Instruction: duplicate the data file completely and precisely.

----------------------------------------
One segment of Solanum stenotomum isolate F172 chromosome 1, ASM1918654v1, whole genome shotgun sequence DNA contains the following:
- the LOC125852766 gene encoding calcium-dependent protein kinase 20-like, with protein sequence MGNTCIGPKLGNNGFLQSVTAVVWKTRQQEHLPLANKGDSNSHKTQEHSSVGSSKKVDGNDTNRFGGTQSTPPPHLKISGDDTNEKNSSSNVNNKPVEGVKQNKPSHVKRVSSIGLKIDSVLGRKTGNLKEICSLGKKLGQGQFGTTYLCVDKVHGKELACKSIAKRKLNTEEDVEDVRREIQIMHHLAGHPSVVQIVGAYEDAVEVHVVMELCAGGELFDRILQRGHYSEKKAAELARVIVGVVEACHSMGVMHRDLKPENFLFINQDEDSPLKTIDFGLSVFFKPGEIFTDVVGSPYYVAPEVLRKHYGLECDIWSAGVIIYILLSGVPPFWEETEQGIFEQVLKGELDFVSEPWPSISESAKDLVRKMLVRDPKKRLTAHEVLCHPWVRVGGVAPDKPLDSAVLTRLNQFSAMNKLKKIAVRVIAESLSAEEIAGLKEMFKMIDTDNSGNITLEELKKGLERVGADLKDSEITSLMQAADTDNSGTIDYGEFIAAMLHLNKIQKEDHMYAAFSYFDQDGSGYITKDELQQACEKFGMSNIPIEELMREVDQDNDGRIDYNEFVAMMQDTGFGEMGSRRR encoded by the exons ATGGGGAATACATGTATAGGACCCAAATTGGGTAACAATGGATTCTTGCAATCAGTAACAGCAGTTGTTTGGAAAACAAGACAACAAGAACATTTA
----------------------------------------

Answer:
One segment of Solanum stenotomum isolate F172 chromosome 1, ASM1918654v1, whole genome shotgun sequence DNA contains the following:
- the LOC125852766 gene encoding calcium-dependent protein kinase 20-like, with protein sequence MGNTCIGPKLGNNGFLQSVTAVVWKTRQQEHLPLANKGDSNSHKTQEHSSVGSSKKVDGNDTNRFGGTQSTPPPHLKISGDDTNEKNSSSNVNNKPVEGVKQNKPSHVKRVSSIGLKIDSVLGRKTGNLKEICSLGKKLGQGQFGTTYLCVDKVHGKELACKSIAKRKLNTEEDVEDVRREIQIMHHLAGHPSVVQIVGAYEDAVEVHVVMELCAGGELFDRILQRGHYSEKKAAELARVIVGVVEACHSMGVMHRDLKPENFLFINQDEDSPLKTIDFGLSVFFKPGEIFTDVVGSPYYVAPEVLRKHYGLECDIWSAGVIIYILLSGVPPFWEETEQGIFEQVLKGELDFVSEPWPSISESAKDLVRKMLVRDPKKRLTAHEVLCHPWVRVGGVAPDKPLDSAVLTRLNQFSAMNKLKKIAVRVIAESLSAEEIAGLKEMFKMIDTDNSGNITLEELKKGLERVGADLKDSEITSLMQAADTDNSGTIDYGEFIAAMLHLNKIQKEDHMYAAFSYFDQDGSGYITKDELQQACEKFGMSNIPIEELMREVDQDNDGRIDYNEFVAMMQDTGFGEMGSRRR encoded by the exons ATGGGGAATACATGTATAGGACCCAAATTGGGTAACAATGGATTCTTGCAATCAGTAACAGCAGTTGTTTGGAAAACAAGACAACAAGAACATTTA